Waking Up from a PR Nightmare
Written by Chris Martin for Gaebler Ventures
Public relations can help a business succeed - but it can also sink it. Sometimes, companies find themselves on the receiving end of negative public relations. Here are some suggestions for dealing with a PR crisis.
The biggest news story in the spring and summer of 2010 was the BP oil spill in the Gulf of Mexico.
In addition to being the biggest environmental calamity of its kind in U.S. history, it was also a major public relations disaster for the British oil giant. Its stock price tanked, its CEO resigned, and its image in America was damaged – perhaps beyond repair.
But PR nightmares aren't limited to global conglomerates.
Small businesses can fall victim to a PR crisis too. A diner can become seriously ill after eating at a family-owned restaurant. Criminal activity can skyrocket near an entrepreneur's storefront. Or a provider of business services can be sued for breach of contract. Regardless of whether the business owner is at fault, its reputation can be negatively affected by poor public relations.
So what should entrepreneurs do if they find themselves in a PR crisis?
Ronn Torrossian is the founder of New York-based PR firm 5W Public Relations. He has helped small businesses, huge corporations, and even public figures navigate their PR nightmares successfully. Torrossian has some suggestions for entrepreneurs who are suffering from calamitous public relations stemming from a particular event or set of circumstances.
Don't ignore it. Because entrepreneurs tend to be self-sufficient, they may be tempted to put their heads down, disregard the problem, and "work" their way out of it. But negative perceptions need to be addressed directly or they will continue to fester and cause damage to the business.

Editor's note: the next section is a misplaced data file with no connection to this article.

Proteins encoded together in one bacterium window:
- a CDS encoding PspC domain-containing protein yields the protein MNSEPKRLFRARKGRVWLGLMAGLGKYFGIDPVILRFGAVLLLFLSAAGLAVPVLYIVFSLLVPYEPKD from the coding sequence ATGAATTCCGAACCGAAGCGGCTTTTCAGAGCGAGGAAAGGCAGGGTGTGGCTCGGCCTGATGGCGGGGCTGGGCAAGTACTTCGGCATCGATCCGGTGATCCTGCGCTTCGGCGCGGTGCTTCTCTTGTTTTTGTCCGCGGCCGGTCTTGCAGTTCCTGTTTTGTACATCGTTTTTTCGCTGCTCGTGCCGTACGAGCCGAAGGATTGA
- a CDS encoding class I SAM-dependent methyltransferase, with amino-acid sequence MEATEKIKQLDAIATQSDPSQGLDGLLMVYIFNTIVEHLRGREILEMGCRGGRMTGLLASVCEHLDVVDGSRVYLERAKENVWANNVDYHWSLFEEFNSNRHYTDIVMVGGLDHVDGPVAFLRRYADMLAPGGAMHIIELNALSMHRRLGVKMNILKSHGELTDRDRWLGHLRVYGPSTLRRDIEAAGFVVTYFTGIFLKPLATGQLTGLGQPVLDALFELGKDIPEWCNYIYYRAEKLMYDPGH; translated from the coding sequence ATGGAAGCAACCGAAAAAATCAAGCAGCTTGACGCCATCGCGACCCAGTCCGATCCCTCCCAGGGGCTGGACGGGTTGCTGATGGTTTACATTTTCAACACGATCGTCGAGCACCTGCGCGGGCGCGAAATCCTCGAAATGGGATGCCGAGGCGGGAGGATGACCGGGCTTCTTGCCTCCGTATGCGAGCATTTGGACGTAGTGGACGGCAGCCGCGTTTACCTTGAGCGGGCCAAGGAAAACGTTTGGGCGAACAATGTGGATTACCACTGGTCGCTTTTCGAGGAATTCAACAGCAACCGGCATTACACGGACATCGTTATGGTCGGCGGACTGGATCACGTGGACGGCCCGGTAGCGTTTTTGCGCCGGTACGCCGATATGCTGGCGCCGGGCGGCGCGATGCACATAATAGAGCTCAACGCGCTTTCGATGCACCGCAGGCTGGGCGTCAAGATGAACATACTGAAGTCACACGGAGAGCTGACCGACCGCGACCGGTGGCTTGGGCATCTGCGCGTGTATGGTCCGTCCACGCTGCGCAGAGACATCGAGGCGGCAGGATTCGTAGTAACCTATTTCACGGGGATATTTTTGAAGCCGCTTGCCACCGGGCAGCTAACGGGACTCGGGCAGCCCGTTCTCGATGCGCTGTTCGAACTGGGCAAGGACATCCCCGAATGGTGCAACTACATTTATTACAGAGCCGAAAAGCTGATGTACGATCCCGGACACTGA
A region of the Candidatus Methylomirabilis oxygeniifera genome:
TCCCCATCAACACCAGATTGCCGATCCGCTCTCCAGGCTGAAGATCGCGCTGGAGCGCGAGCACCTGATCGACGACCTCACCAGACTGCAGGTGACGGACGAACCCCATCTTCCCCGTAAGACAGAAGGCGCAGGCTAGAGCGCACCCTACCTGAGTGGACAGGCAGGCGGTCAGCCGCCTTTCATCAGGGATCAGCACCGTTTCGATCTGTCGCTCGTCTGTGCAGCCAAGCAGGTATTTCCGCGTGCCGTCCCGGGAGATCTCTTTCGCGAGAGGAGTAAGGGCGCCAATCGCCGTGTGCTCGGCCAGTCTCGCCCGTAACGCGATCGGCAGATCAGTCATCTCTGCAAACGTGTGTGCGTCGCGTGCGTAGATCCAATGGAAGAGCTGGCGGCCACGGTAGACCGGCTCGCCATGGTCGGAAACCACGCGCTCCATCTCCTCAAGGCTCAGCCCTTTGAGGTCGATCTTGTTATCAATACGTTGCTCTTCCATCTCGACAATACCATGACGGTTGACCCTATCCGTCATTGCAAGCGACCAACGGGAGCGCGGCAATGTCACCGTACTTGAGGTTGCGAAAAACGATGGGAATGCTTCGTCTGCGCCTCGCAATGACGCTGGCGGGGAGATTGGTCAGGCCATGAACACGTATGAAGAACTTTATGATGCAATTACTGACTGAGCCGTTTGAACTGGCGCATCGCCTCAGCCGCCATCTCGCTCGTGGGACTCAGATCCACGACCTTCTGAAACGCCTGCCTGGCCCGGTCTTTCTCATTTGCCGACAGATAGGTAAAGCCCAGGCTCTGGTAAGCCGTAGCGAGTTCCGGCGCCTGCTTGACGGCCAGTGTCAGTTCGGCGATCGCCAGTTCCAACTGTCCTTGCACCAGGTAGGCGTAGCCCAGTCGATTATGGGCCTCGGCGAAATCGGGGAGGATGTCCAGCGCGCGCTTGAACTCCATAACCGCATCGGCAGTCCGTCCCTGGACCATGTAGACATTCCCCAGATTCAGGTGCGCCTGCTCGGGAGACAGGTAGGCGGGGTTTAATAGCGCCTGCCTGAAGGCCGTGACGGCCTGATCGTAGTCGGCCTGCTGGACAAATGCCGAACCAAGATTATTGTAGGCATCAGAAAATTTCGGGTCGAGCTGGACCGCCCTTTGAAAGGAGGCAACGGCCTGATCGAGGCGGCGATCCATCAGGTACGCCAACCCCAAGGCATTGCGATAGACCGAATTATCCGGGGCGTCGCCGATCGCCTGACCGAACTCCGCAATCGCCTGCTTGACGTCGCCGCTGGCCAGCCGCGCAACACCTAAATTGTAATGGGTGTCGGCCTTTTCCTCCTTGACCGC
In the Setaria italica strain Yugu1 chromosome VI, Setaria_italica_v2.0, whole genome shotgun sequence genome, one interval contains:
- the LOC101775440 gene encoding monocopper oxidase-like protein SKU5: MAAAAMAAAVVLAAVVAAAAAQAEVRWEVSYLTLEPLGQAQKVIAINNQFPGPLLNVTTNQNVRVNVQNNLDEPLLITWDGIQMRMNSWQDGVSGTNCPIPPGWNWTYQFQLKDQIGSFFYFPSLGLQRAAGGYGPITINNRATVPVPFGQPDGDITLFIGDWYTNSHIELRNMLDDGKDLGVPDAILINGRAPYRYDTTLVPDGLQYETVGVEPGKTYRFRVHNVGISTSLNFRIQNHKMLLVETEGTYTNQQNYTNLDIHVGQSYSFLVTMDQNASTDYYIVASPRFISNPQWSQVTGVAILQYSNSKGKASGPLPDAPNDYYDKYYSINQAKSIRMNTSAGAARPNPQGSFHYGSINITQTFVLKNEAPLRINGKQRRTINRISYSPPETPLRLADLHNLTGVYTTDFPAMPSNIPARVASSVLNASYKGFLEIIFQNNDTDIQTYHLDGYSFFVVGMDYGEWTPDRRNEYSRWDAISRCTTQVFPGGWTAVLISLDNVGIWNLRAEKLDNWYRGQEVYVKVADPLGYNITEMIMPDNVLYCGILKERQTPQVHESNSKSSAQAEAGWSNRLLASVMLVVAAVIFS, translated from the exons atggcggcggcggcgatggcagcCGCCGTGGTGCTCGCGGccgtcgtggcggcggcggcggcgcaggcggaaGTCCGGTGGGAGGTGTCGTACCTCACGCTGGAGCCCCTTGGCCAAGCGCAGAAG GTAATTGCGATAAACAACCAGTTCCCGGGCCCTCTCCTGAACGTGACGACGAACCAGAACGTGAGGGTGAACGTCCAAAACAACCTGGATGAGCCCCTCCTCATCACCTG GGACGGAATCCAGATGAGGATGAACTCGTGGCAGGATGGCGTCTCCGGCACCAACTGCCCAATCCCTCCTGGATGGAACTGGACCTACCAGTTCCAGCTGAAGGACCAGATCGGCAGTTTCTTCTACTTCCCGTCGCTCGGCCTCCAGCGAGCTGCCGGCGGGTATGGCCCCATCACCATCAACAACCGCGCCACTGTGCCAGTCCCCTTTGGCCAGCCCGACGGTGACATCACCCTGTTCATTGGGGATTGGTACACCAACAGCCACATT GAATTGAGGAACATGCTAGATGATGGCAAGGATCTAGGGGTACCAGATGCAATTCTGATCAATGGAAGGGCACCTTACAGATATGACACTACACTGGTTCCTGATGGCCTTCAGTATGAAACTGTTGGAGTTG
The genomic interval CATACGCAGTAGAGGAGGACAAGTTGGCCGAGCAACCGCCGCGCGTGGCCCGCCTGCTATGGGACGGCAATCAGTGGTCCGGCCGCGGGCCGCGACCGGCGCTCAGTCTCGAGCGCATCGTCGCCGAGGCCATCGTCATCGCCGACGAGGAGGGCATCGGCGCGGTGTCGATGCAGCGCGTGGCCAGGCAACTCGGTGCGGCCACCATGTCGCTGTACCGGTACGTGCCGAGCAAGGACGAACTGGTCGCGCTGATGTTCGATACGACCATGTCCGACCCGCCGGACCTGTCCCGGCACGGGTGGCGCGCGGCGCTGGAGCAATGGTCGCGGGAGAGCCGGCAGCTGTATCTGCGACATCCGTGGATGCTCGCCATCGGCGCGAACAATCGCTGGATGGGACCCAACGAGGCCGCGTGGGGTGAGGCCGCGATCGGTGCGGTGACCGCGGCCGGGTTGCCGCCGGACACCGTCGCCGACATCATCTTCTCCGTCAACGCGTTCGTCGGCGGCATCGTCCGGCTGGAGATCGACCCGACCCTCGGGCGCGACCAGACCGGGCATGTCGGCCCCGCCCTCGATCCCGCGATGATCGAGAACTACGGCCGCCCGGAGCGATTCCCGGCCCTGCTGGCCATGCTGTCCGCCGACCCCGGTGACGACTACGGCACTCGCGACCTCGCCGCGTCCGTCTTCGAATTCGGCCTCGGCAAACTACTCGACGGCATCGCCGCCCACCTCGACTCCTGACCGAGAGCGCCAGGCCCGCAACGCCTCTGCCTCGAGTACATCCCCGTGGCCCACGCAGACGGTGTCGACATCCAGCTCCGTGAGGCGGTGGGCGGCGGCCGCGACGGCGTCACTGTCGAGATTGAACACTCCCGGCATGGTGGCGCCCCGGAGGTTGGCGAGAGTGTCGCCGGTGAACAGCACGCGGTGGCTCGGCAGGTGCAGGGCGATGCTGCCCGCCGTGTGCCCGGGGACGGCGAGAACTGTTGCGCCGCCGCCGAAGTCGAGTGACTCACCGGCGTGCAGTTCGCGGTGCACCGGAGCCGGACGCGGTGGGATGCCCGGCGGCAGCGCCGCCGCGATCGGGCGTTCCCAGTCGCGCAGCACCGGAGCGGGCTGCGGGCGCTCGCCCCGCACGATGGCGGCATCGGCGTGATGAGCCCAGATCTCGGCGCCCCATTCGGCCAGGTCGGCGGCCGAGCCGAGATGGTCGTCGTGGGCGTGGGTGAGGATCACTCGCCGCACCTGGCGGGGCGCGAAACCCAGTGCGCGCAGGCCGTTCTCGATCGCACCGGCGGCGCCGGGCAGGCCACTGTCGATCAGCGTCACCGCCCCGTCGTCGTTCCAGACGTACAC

Craft a message. Don't wait to address the problem. Assemble a response to the crisis as soon as possible. If your company erred, explain exactly what happened and how you will handle the problem. Definitely apologize if it's appropriate to do so.
Communicate your message. Be proactive and personal in distributing your response to those affected by the problem. If your clients are angry or concerned, speak to them individually (preferably in person). If you have too many customers for this to be a practical option, at least send a letter or an email to each of them explaining your side of the story. Don't expect the news outlets who contributed to your PR disaster to spread your response. They don't have your best interests in mind.
Don't delegate. Using a mouthpiece to disseminate your message will be less effective – and may even make things worse. If you don't publicize the response yourself, it may imply that you are more interested in covering for your company instead of making this right. And you will not gain support from the public.
Be sincere and concise. How you say something is as important as what you say (if not moreso). If people believe that you are sincere, they will be much more willing to forgive you. But if you come off as rambling or stiff, your audience will be turned off and won't embrace your message (think Tiger Woods). You may want to practice your delivery and keep it smooth, speak in layman's terms, and enunciate.
In most cases, there will be fallout from a public relations crisis. But adopting these suggestions will enable you to minimize the damage and shorten the time it takes to bring things back to normalcy for your business.
Chris Martin has been a professional writer for the last seven years. He is interested in franchises and equity acquisition.
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